After two weeks of unprecedented protests in Lebanon, the Western- and Saudi-backed Prime Minister Saad Hariri bowed to pressure and resigned on Tuesday. The President, Michel Aoun – a Christian – now says he is seeking to abolish Lebanon’s confessional government and replace it with a coalition of technocrats.
Demonstrators in in the country are fed up with the inept and corrupt sectarian system that has allowed various religiously aligned leaders to exploit patronage networks at the expense of the provision of basic public services. But developments in the last week have exposed the fragility of the protest movement’s rare and unified anti-sectarian agenda. The movement now risks falling victim to the very divides it is seeking to overcome.
Lebanon is awash with guns and it only takes a handful of diehard armed loyalists to disrupt the unity these protests represent.
Lebanese citizens of all faiths have filled the streets, in what has been hailed as a triumph over the sectarianism that plagues the country. They are calling for the downfall of the regime – an emotive cry echoing the revolutionary chants of other ill-fated Arab Spring dictatorships.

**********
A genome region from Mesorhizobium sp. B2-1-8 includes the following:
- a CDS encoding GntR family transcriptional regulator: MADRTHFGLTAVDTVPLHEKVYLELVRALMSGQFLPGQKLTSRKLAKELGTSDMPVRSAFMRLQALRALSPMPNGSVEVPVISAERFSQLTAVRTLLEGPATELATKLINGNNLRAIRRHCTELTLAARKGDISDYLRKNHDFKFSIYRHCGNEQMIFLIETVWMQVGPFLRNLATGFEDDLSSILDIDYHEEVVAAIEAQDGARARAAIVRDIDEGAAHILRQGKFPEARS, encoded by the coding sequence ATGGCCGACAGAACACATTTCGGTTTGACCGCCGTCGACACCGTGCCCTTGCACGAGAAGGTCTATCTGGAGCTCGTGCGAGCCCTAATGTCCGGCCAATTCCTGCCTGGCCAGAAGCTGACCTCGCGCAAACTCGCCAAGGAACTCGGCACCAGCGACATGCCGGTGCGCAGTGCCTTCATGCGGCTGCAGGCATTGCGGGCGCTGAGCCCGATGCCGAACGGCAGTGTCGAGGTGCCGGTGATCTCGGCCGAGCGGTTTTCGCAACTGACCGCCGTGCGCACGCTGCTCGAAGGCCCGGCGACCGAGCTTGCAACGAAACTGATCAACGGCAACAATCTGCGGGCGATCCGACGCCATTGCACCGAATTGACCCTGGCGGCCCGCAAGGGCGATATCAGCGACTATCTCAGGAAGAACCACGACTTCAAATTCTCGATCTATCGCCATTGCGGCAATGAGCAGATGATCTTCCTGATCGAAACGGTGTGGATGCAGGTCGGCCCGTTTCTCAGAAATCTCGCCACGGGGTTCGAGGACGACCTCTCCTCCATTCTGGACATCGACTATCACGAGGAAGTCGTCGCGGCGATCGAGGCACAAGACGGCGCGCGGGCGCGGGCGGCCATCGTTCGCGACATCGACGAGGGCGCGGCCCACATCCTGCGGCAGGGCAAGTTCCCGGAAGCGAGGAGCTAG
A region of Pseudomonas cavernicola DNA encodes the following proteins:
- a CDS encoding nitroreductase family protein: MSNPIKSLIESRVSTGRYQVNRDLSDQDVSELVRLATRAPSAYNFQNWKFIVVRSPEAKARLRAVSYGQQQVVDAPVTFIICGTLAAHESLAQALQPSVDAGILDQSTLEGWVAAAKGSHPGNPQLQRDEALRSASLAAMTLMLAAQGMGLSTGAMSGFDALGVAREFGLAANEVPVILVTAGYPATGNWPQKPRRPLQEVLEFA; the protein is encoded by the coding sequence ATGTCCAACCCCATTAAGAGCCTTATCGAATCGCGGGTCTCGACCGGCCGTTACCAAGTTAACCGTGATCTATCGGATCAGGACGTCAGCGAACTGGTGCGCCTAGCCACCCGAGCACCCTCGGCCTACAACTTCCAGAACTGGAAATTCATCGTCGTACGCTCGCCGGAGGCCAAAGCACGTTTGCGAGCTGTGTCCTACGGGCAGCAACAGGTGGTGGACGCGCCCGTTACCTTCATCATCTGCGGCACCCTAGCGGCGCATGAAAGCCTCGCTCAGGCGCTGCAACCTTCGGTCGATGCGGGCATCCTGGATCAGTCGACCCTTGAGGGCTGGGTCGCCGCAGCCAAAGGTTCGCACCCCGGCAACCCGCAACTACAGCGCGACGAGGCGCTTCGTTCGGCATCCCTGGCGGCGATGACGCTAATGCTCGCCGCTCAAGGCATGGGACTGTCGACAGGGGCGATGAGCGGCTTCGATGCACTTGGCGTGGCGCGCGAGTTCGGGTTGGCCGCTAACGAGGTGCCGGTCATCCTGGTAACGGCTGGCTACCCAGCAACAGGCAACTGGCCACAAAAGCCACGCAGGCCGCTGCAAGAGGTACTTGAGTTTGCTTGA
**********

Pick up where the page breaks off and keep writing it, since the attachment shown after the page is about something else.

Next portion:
But unlike other authoritarian regimes, Lebanon is a multi-polar dictatorship. Leaders are appointed according to confession to form a coalition originally designed as a power-sharing agreement as part of the Taif accord that ended the 1975–1990 civil war. The system assigns the post of President to a Maronite Christian, Prime Minister to a Sunni Muslim, and Speaker of the House to a Shia Muslim. Devised as a means to guarantee equal political representation, it has given rise to rampant clientelism, which has allowed leaders to exploit their loyalist constituencies through allies at a business and local municipal level for their own political ends.
Unsurprisingly, the coalition of the old guard are unlikely to all simultaneously resign. Now, the fear is that they will resort to what they always do – unleash the sectarian card by mobilising their bases. Whether the Lebanese people are able to resist these traps remains to be seen, but the emergence of the kind of identity politics within the protest movement is a dangerous development that could derail the whole project.
That’s exactly what happened last week, after Iranian-backed Shiite militant party Hezbollah’s leader Hassan Nasrallah positioned his party firmly against the protest movement, stating his opposition to the formation of a new government and warning that the chaos they created would be exploited by Israel and the West. These emotive remarks framed the protests as the enemy of the resistance movement, something its supporters consider the pillar of their proud national and religious identity.
Iran, called on an even higher authority to warn against the protest movement – God himself. Supreme Leader Ayatollah Khamenei warned the protests were stoked by Saudi Arabian and Western intelligence services, invoking the notion of velayet-e faqih, or Islamic jurisprudence, to justify the anti-protest position.